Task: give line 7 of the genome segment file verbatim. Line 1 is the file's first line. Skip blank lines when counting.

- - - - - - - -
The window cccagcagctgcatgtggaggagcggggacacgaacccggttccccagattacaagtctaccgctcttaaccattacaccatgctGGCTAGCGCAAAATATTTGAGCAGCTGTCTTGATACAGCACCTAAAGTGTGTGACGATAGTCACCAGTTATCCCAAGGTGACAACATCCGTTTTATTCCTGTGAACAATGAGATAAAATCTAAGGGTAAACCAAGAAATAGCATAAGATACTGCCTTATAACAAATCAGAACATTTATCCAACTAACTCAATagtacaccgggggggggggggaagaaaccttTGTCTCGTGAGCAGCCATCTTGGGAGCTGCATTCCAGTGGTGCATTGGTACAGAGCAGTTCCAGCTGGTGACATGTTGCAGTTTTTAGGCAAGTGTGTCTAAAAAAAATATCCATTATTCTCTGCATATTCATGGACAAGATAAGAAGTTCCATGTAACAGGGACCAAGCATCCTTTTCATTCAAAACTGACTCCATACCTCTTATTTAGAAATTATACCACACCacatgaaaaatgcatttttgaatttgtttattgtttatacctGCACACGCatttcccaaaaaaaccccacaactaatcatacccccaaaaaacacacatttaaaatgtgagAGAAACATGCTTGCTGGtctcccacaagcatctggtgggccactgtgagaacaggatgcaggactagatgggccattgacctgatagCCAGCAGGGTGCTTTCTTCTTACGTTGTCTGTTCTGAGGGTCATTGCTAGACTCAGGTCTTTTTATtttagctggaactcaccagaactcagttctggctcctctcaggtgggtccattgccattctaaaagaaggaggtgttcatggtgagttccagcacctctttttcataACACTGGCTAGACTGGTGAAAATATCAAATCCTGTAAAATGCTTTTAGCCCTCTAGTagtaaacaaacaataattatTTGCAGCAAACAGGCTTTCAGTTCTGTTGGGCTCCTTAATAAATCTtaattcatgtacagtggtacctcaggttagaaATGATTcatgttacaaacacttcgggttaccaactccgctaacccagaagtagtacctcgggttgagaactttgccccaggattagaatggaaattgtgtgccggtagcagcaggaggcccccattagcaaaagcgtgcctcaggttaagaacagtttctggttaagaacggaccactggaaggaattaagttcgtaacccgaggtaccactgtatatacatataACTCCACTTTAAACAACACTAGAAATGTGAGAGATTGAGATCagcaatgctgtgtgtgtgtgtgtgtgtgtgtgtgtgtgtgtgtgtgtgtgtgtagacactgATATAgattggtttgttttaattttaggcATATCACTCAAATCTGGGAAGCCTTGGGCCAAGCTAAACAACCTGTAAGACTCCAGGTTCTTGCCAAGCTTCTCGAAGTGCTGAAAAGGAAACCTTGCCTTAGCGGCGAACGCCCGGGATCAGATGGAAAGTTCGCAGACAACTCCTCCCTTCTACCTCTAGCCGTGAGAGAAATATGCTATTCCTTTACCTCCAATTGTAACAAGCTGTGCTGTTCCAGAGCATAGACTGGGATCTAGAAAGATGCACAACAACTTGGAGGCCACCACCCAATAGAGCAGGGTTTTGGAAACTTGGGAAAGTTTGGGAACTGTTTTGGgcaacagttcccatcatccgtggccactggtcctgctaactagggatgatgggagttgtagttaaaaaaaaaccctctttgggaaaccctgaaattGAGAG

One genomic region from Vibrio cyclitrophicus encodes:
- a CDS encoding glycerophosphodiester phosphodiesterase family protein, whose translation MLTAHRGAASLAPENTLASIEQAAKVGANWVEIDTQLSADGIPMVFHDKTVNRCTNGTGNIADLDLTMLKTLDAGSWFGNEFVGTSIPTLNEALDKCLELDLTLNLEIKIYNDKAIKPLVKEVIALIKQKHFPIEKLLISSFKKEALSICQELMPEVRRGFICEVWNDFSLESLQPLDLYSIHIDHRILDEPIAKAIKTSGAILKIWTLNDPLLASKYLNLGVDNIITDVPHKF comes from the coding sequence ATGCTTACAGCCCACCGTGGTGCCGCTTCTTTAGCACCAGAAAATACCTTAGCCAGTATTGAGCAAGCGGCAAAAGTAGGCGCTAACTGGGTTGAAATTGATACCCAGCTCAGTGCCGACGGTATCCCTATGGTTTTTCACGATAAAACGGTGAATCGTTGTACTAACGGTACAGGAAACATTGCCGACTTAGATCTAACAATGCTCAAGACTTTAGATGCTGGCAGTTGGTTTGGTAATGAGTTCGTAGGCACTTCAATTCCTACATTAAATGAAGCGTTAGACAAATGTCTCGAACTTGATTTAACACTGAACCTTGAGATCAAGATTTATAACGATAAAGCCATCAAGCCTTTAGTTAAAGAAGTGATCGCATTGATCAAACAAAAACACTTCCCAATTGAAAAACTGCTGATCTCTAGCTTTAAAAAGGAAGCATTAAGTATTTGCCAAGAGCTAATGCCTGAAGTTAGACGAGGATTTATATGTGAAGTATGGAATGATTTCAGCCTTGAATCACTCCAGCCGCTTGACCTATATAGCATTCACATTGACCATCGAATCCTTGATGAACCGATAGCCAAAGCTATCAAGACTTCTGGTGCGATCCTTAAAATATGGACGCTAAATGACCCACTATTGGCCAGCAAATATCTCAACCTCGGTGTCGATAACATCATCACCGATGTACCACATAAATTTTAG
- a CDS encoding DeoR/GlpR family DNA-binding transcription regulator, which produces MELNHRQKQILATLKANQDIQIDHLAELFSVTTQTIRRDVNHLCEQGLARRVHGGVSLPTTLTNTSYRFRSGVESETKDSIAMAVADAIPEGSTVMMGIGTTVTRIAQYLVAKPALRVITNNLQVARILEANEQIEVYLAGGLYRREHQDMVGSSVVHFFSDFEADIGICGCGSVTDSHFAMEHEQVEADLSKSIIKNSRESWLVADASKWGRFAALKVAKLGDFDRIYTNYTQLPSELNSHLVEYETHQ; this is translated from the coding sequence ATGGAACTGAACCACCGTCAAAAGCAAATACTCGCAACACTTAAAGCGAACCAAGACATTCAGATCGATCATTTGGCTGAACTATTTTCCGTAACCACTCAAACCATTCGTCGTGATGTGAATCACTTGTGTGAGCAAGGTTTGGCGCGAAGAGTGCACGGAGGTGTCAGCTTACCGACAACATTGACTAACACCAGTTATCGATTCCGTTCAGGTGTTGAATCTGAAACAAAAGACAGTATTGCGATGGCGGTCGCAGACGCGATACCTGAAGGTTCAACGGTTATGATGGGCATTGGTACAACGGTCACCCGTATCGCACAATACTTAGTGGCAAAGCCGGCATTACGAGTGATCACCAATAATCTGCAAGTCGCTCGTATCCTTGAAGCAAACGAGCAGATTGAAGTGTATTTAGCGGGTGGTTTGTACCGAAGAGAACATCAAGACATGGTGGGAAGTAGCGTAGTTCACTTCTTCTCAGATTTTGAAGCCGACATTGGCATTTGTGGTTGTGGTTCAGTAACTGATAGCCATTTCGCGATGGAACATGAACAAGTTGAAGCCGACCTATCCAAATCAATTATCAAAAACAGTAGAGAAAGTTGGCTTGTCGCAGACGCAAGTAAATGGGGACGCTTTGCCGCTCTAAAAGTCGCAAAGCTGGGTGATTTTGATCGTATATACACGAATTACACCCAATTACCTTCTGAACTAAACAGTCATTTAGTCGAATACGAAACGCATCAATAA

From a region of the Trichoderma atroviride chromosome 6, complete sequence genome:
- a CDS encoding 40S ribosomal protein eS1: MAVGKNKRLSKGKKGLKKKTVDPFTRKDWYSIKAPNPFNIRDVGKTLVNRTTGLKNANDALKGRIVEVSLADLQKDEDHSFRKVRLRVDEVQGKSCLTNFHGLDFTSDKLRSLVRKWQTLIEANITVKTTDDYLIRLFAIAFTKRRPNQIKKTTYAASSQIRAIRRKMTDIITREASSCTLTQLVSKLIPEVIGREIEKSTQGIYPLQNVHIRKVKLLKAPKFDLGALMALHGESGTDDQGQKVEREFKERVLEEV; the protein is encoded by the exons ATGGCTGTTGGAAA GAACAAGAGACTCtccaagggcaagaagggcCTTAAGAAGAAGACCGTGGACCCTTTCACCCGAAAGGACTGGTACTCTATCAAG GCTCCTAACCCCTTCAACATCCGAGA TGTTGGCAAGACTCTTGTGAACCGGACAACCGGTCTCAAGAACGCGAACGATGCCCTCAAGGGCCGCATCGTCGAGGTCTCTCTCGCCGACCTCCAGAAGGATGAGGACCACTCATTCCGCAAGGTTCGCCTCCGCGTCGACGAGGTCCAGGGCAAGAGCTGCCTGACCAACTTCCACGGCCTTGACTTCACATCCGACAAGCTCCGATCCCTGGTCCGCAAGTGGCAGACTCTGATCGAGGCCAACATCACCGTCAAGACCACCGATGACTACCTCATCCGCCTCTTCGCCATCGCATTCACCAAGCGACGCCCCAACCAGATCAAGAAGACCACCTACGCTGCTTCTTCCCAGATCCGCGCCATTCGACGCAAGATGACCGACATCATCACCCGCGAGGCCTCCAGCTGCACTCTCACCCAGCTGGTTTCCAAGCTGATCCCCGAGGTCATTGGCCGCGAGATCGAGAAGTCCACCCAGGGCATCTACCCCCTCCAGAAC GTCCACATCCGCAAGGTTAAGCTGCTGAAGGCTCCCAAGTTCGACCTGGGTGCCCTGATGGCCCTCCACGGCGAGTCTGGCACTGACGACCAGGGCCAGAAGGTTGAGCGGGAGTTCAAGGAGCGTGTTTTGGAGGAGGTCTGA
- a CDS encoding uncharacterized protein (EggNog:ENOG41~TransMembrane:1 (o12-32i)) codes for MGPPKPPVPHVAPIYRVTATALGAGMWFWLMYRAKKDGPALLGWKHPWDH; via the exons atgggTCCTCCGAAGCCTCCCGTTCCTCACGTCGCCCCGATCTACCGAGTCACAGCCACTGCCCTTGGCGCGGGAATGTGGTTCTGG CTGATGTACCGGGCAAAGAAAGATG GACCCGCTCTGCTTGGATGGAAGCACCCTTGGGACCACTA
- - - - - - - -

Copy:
- a CDS encoding uncharacterized protein (EggNog:ENOG41~TransMembrane:1 (o12-32i)) codes for MGPPKPPVPHVAPIYRVTATALGAGMWFWLMYRAKKDGPALLGWKHPWDH; via the exons atgggTCCTCCGAAGCCTCCCGTTCCTCACGTCGCCCCGATCTACCGAGTCACAGCCACTGCCCTTGGCGCGGGAATGTGGTTCTGG CTGATGTACCGGGCAAAGAAAGATG GACCCGCTCTGCTTGGATGGAAGCACCCTTGGGACCACTA